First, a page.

3. The same thing you touched on. When you’re going for a championship, you’re going to go after experienced MLB players at the expense of prospects. Just like Boston did in the Adrian Gonzalez trade today.
Championships matter. Even trying to your fullest and not succeeding is admirable. Accumulating prospects – I don’t think so.
Discussing why one team’s “top prospects” are better than others is just an exercise in accumulating debating points.
The important question to be answered is “Can my team win the World Series?” Fortunately, this question is determined on the field by who wins more games. And not by who won the debate.

brettdavis

A great point Jim.

buford

I agree. I’m sure all teams would be thrilled to have 6 or 7 top-tier star players with the remaining team comprised of players with average ability and small salary demands. This is baseball nirvana for GM’s and a deep farm system is the best solution.
But all teams go outside their organizations for second-tier players and can look back on their successes and failures just like the Sox. And I sure they’re trying to draft better to have more in-house options just like the Sox should be doing.
But my central point was that teams need to value their assets in their farm system properly. With all the top prospects that flop, somewhere along the line these prospects go from valuable to overvalued.
And these overvalued assets can actually bring value if they are traded in time especially if they are traded for a successful MLB player either at the top-tier or middle-tier level.

Shinons

Am I the only one who sees Hudson as having been traded for Dunn, not Jackson…?

chisoxt

Buford, relative to your first point,…you have to consider the era that were going into now…with the decline of PEDs, the trend clearly seems to favor younger players over older ones. Of course there are notable exceptions, but in recent years haven’t we have seen players’ production quickly decline when they hit their 30s? Sure, if this were 10 years ago, you can count on an older higher priced veteran to sustain a reasonable level of productivity because of chemical enhancements. Nowadays, this is not the case. So to say blanketly that you prefer a player with a MLB track record does not mean squat if that player is declining physically. This IMO, is Kennys biggest fault as a GM…he looks too far in the rear view mirror when gauging a players value. You have to try to project what a player will do for your team going forward (based on age, sabermetric trends, etc.)…not what he did five years ago.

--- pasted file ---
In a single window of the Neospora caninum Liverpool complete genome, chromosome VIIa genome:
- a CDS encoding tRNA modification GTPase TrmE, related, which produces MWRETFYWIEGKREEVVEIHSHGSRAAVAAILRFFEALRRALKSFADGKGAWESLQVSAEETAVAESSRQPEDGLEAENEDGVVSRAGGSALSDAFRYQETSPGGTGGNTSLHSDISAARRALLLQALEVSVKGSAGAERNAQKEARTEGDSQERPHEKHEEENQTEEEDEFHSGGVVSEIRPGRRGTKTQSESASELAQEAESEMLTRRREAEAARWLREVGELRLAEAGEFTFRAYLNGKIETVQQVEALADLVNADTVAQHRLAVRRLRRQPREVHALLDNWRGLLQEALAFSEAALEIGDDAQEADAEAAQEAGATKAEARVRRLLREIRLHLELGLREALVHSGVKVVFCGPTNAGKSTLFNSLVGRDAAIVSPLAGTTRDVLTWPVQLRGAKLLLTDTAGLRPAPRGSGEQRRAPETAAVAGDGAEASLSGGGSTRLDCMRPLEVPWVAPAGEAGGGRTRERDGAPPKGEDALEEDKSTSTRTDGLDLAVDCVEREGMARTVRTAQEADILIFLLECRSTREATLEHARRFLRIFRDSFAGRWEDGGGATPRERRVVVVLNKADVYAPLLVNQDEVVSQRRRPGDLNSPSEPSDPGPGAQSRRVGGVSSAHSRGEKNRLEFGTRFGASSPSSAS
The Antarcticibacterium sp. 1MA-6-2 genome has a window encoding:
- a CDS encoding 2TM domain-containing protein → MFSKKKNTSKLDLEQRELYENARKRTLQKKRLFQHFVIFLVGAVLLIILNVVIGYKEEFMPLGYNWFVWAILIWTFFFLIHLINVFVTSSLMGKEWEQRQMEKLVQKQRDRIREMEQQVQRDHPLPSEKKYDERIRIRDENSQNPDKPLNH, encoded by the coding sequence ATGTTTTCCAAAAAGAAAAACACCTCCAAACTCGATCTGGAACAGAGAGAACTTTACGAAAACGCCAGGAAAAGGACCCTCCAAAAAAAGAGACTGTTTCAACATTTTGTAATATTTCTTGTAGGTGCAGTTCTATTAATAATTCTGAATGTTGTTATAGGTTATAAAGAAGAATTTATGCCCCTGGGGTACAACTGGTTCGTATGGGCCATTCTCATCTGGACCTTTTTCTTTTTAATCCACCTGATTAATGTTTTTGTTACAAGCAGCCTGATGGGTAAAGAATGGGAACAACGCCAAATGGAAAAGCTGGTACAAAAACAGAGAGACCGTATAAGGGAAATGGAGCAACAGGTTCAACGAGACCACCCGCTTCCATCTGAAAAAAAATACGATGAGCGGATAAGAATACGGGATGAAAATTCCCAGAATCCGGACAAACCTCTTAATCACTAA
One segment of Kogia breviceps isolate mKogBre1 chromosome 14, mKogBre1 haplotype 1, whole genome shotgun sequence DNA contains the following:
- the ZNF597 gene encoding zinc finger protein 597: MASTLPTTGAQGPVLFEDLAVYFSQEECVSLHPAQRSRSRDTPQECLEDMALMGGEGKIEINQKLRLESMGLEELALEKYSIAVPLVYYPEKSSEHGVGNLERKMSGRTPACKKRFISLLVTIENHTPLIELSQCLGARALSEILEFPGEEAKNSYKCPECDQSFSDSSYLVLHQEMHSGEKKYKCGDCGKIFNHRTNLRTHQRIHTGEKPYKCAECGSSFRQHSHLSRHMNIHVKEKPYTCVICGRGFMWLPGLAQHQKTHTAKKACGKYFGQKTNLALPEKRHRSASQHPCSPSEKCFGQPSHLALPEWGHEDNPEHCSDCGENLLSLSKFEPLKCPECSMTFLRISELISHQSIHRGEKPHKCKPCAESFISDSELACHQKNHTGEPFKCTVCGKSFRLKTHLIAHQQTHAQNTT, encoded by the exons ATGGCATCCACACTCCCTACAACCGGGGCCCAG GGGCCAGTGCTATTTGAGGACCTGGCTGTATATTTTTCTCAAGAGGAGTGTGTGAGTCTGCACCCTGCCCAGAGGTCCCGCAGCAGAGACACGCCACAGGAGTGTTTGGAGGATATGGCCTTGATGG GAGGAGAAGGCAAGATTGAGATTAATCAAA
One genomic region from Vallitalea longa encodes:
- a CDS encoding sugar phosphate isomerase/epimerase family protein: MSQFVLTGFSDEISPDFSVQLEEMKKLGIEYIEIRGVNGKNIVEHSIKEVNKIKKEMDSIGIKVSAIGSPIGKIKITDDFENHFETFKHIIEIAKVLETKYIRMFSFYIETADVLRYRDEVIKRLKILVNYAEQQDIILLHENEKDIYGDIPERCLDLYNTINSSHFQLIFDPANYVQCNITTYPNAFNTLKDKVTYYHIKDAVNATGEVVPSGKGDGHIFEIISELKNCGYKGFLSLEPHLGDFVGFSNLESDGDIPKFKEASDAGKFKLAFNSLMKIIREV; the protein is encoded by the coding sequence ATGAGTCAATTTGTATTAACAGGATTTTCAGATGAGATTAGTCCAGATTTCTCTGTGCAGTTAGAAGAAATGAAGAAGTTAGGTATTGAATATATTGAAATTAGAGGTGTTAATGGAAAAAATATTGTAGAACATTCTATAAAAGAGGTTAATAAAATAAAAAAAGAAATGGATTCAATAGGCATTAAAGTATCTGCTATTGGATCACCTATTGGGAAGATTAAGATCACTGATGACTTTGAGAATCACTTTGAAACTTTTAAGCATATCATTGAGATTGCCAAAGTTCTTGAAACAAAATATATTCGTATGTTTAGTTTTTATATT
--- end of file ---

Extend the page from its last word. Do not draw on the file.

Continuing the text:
buford

“You have to try to project what a player will do for your team going forward (based on age, sabermetric trends, etc.)…not what he did five years ago.”
I absolutely agree. My point is that projecting this future ML performance is easier using historical ML performance. And If you can acquire a talented player in his 20’s by trading top prospects I would do it because history proves that the majority of top prospects never reach their projected star status.
“… haven’t we have seen players’ production quickly decline when they hit their 30s?”
“So to say blanketly that you prefer a player with a MLB track record does not mean squat if that player is declining physically.”
I have never been a proponent of acquiring 30+ year olds or fat guys under 30. Having said that, I think DH’s like Dunn are an exception since most DH’s are typically older players.
“This IMO, is Kennys biggest fault as a GM…he looks too far in the rear view mirror when gauging a players value.”
This can be said about any GM who makes a bad trade involving a veteran player. This “rear view mirror” analysis is especially evident in free agent signings. Most free agents are 30+ and don’t fulfill their expected value throughout their multi-year contracts.
Like all GM’s, Kenny’s gotten burned but you have to take the bad with the good and you have to look at his full body of work.

dalton

I don’t believe MLB is testing for HGH. As of now, detecting exogenous HGH in a subject requires blood testing. I don’t see the union ever consenting to that.
“Cheating” aside (and I put that in quotations because I think the accusation is ludicrous and myopic), if I am a pro ballplayer, I’m on that stuff, no question about it. And if you (read: anyone) knew anything about it at all, you’d be on it, too. Doesn’t have the same profound impact on hypertrophy as anabolic steroids, but it does aid in muscle-building while also having terrific effects on connective tissue and the like.

ricksch